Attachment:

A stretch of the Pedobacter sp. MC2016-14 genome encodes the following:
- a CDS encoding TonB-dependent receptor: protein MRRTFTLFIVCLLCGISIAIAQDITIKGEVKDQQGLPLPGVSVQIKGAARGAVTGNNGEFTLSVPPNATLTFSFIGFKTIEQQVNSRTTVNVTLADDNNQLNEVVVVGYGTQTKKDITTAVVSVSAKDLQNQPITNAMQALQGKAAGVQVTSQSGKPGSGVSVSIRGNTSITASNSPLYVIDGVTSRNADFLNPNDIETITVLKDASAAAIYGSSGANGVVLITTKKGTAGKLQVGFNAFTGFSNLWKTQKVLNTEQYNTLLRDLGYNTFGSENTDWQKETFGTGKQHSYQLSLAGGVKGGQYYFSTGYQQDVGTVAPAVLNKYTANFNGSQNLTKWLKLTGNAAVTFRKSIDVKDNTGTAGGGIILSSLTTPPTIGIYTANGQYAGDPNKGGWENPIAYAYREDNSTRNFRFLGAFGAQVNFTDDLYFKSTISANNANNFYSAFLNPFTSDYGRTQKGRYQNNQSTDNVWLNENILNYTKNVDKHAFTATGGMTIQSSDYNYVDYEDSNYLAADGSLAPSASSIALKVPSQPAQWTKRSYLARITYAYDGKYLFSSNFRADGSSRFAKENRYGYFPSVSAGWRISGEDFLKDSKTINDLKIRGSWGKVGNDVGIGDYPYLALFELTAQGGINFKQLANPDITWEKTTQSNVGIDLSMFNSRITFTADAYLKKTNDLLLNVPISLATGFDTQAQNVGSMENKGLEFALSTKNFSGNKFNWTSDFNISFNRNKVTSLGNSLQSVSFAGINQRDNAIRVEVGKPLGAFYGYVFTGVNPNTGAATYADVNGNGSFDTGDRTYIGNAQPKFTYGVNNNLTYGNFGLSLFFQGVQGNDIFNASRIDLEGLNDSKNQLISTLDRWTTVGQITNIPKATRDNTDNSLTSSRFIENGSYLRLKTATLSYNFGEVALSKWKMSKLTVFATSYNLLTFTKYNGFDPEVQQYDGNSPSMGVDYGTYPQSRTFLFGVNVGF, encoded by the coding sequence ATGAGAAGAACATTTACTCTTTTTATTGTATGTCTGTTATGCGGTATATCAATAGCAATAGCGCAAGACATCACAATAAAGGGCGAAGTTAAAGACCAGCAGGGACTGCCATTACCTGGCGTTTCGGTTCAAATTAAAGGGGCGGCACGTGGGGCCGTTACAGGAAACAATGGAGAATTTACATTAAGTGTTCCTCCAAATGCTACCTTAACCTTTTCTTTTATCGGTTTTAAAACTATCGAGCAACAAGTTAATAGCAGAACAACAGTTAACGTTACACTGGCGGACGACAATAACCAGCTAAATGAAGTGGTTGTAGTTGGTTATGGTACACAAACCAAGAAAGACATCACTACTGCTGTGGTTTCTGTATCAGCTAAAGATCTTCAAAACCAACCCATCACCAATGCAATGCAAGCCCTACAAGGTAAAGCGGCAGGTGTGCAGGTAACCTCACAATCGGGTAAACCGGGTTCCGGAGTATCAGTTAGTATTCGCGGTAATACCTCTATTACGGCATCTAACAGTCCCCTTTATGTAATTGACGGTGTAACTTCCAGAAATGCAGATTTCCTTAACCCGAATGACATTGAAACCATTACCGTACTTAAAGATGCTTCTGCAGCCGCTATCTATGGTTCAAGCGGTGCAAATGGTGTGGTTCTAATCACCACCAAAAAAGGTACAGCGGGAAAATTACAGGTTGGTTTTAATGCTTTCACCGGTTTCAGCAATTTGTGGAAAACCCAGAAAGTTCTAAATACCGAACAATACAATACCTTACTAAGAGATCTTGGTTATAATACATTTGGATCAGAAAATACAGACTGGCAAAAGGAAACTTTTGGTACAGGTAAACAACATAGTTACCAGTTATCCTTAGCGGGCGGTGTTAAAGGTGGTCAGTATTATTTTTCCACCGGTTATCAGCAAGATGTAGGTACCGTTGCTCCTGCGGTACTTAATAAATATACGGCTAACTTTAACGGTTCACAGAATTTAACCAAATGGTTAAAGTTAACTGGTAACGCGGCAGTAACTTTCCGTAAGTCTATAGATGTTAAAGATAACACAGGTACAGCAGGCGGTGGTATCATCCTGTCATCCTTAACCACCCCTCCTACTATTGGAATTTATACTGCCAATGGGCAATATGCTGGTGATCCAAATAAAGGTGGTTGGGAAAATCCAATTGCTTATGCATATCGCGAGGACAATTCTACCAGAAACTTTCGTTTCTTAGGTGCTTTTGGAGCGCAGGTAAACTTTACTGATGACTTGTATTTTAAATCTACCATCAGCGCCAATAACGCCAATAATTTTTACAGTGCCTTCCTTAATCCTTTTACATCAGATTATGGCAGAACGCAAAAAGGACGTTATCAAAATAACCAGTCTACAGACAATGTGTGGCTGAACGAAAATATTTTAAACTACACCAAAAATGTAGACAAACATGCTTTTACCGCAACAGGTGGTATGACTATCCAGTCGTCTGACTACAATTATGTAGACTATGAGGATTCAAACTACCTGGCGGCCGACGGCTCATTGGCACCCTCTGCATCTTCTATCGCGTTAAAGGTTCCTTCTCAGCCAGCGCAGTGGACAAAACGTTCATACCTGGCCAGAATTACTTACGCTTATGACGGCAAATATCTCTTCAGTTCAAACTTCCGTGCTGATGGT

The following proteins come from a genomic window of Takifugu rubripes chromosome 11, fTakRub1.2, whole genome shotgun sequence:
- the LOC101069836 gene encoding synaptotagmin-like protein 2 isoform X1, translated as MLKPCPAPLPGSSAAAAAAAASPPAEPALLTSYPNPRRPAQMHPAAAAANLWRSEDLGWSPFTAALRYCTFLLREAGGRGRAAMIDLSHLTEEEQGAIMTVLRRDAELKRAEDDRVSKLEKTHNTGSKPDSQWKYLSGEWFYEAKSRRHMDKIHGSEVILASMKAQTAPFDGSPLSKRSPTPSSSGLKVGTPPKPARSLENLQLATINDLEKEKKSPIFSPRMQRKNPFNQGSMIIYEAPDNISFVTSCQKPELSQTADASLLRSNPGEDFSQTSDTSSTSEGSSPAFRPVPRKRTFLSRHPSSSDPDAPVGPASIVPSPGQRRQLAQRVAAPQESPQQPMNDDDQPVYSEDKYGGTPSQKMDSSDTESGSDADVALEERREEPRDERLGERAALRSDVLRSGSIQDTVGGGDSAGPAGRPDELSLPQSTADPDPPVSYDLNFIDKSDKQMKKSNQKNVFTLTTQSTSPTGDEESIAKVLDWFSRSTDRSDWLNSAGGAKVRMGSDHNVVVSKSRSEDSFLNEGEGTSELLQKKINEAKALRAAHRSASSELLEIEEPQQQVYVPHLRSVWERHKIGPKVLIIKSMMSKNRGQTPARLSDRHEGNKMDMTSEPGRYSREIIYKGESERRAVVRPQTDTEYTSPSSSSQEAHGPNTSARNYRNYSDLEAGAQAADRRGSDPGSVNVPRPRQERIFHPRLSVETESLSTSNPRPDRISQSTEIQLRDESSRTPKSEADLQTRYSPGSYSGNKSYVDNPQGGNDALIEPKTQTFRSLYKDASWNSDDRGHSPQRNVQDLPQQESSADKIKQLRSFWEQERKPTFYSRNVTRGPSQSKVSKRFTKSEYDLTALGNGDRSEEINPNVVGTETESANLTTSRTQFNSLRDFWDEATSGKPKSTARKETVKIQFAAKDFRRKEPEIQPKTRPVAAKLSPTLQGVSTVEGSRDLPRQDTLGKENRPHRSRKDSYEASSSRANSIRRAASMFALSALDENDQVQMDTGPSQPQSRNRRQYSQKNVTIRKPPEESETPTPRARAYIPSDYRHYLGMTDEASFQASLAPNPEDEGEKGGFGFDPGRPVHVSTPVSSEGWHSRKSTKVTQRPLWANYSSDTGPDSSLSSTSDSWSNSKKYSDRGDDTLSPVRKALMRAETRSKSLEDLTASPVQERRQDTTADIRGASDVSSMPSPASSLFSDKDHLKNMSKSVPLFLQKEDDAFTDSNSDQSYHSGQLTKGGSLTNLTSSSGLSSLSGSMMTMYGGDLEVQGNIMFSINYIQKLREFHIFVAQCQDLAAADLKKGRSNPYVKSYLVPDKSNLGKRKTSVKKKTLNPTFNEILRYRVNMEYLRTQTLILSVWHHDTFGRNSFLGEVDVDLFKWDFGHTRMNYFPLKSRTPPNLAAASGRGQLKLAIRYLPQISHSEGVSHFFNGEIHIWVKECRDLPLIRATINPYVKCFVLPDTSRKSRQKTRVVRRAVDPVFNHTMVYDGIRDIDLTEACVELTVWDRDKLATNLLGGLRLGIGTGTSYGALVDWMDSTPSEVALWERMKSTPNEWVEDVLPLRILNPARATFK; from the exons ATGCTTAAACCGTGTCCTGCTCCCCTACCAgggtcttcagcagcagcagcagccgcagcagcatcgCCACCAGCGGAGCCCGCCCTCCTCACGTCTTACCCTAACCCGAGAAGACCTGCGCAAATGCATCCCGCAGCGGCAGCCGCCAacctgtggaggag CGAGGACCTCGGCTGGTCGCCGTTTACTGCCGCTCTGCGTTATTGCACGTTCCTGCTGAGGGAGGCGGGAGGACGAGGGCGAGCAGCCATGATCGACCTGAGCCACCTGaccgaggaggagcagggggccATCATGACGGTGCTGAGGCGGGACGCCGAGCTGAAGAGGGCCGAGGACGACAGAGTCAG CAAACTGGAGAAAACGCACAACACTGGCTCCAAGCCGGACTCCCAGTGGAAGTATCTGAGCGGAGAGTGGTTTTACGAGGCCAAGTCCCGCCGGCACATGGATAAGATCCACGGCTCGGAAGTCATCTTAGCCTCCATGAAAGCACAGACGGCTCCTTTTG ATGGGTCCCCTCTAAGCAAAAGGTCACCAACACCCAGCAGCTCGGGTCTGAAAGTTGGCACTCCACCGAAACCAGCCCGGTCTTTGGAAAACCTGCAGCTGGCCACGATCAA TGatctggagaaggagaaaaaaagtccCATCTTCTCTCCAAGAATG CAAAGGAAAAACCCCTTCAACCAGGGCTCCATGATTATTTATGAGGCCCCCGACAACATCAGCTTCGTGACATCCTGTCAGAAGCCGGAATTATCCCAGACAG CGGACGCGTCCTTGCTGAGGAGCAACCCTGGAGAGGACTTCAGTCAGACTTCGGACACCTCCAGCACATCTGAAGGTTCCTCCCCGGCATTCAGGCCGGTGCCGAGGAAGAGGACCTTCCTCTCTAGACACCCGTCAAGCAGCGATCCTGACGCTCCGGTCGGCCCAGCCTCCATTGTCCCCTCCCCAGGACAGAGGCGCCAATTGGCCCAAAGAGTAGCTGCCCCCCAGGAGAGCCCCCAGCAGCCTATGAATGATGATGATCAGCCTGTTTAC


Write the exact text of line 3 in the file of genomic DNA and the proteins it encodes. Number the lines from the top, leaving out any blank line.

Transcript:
The following proteins come from a genomic window of Takifugu rubripes chromosome 11, fTakRub1.2, whole genome shotgun sequence: